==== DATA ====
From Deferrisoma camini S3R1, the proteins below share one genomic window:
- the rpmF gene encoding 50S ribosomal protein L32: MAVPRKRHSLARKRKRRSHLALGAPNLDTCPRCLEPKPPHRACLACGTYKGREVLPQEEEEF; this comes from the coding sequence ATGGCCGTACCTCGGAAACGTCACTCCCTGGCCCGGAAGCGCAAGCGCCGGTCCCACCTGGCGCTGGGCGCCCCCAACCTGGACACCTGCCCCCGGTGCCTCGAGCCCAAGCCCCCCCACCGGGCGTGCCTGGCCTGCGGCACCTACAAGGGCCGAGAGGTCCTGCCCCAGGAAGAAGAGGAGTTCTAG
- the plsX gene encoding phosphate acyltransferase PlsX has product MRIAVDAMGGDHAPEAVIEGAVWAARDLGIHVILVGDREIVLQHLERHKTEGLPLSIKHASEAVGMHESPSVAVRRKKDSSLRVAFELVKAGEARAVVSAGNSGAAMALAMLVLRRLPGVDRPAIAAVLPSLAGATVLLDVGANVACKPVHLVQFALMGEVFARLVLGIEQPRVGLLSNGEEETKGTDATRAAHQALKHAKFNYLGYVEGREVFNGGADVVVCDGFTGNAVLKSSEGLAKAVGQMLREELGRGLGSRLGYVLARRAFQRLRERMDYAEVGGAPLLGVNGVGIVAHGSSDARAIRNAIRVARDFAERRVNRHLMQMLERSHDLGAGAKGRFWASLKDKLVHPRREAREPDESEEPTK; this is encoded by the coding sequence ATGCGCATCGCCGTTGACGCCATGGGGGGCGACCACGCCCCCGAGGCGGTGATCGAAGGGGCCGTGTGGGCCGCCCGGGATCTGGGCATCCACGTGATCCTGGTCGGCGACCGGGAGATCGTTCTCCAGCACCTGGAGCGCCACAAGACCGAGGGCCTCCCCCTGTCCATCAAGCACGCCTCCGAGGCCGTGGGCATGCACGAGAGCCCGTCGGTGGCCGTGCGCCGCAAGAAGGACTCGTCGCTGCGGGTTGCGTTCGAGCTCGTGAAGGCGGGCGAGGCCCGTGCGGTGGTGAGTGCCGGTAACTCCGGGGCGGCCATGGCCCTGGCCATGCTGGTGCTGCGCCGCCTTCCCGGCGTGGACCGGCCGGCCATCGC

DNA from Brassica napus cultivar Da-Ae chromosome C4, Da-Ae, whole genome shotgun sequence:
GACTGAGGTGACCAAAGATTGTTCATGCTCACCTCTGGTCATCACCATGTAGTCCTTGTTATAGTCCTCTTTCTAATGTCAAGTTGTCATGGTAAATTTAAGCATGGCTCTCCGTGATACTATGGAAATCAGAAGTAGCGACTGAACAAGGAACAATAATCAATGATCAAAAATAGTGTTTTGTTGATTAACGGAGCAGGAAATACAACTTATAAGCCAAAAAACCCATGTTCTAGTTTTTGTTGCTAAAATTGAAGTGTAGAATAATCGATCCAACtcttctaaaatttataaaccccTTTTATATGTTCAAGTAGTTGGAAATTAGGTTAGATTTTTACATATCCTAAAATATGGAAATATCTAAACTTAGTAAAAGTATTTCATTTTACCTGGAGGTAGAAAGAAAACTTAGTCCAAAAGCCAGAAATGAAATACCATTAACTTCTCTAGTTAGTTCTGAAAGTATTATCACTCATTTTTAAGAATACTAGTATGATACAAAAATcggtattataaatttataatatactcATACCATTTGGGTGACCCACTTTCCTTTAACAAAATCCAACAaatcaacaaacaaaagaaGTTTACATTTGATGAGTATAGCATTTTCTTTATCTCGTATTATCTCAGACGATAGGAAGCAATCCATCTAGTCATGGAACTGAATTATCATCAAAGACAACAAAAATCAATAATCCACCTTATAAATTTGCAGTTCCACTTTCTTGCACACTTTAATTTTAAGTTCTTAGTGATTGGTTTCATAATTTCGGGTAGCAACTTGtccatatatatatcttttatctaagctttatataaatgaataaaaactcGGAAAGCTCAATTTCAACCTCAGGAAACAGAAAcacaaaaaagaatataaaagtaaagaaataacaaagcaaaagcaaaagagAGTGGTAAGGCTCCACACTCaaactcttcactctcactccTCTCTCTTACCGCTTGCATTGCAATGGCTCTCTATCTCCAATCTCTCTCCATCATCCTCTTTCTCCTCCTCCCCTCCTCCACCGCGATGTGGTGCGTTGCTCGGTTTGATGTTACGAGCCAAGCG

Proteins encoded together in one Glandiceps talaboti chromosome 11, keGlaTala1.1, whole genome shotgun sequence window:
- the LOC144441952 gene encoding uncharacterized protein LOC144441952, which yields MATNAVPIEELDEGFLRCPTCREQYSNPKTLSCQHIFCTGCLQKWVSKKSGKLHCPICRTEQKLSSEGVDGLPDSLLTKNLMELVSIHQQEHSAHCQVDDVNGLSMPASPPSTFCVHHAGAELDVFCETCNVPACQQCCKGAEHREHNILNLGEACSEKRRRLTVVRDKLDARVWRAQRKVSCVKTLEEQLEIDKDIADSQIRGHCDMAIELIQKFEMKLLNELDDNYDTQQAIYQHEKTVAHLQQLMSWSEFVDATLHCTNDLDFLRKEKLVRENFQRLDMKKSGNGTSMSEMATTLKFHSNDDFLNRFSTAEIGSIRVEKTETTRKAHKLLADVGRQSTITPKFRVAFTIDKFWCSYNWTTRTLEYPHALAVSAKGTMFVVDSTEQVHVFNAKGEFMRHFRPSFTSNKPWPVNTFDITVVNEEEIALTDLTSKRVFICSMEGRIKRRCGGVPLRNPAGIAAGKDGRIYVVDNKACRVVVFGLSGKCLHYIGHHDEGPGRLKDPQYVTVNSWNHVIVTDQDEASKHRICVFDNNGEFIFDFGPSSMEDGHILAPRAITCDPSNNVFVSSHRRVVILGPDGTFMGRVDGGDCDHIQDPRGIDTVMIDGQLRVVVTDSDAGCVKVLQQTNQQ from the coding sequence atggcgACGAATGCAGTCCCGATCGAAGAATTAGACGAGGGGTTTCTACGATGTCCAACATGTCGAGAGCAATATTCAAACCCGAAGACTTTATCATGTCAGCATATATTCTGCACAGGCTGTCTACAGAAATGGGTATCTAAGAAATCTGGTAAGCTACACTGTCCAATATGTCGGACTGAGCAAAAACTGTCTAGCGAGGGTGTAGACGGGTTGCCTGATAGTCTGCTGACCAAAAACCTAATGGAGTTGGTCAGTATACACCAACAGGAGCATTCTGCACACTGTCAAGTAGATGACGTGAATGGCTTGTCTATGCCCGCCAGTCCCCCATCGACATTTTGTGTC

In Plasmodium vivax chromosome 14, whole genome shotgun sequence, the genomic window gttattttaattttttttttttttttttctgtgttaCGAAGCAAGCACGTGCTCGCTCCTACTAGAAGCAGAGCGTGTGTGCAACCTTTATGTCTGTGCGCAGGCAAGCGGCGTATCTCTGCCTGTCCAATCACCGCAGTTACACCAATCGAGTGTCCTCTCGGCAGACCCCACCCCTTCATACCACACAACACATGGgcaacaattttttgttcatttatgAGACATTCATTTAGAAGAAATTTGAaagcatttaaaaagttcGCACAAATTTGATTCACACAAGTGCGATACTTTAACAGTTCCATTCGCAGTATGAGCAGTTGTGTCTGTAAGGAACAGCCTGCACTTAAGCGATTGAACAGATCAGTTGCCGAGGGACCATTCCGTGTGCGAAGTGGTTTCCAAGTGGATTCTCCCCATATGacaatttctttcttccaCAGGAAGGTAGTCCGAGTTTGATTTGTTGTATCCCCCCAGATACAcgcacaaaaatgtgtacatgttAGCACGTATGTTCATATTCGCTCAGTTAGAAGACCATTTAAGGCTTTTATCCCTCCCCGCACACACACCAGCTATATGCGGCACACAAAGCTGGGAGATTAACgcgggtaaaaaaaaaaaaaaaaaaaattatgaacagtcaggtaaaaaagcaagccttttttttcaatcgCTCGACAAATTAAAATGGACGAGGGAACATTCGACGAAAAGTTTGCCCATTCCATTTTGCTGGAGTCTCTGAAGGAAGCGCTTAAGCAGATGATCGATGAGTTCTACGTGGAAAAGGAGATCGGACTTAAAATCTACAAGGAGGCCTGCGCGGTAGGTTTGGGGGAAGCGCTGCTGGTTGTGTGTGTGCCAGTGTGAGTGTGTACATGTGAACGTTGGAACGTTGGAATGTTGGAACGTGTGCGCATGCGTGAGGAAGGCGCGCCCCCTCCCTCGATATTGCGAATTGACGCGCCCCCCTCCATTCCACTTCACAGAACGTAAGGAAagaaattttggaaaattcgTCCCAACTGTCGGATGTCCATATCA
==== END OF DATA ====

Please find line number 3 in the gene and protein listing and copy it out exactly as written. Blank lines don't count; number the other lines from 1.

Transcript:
- the plsX gene encoding phosphate acyltransferase PlsX has product MRIAVDAMGGDHAPEAVIEGAVWAARDLGIHVILVGDREIVLQHLERHKTEGLPLSIKHASEAVGMHESPSVAVRRKKDSSLRVAFELVKAGEARAVVSAGNSGAAMALAMLVLRRLPGVDRPAIAAVLPSLAGATVLLDVGANVACKPVHLVQFALMGEVFARLVLGIEQPRVGLLSNGEEETKGTDATRAAHQALKHAKFNYLGYVEGREVFNGGADVVVCDGFTGNAVLKSSEGLAKAVGQMLREELGRGLGSRLGYVLARRAFQRLRERMDYAEVGGAPLLGVNGVGIVAHGSSDARAIRNAIRVARDFAERRVNRHLMQMLERSHDLGAGAKGRFWASLKDKLVHPRREAREPDESEEPTK; this is encoded by the coding sequence ATGCGCATCGCCGTTGACGCCATGGGGGGCGACCACGCCCCCGAGGCGGTGATCGAAGGGGCCGTGTGGGCCGCCCGGGATCTGGGCATCCACGTGATCCTGGTCGGCGACCGGGAGATCGTTCTCCAGCACCTGGAGCGCCACAAGACCGAGGGCCTCCCCCTGTCCATCAAGCACGCCTCCGAGGCCGTGGGCATGCACGAGAGCCCGTCGGTGGCCGTGCGCCGCAAGAAGGACTCGTCGCTGCGGGTTGCGTTCGAGCTCGTGAAGGCGGGCGAGGCCCGTGCGGTGGTGAGTGCCGGTAACTCCGGGGCGGCCATGGCCCTGGCCATGCTGGTGCTGCGCCGCCTTCCCGGCGTGGACCGGCCGGCCATCGC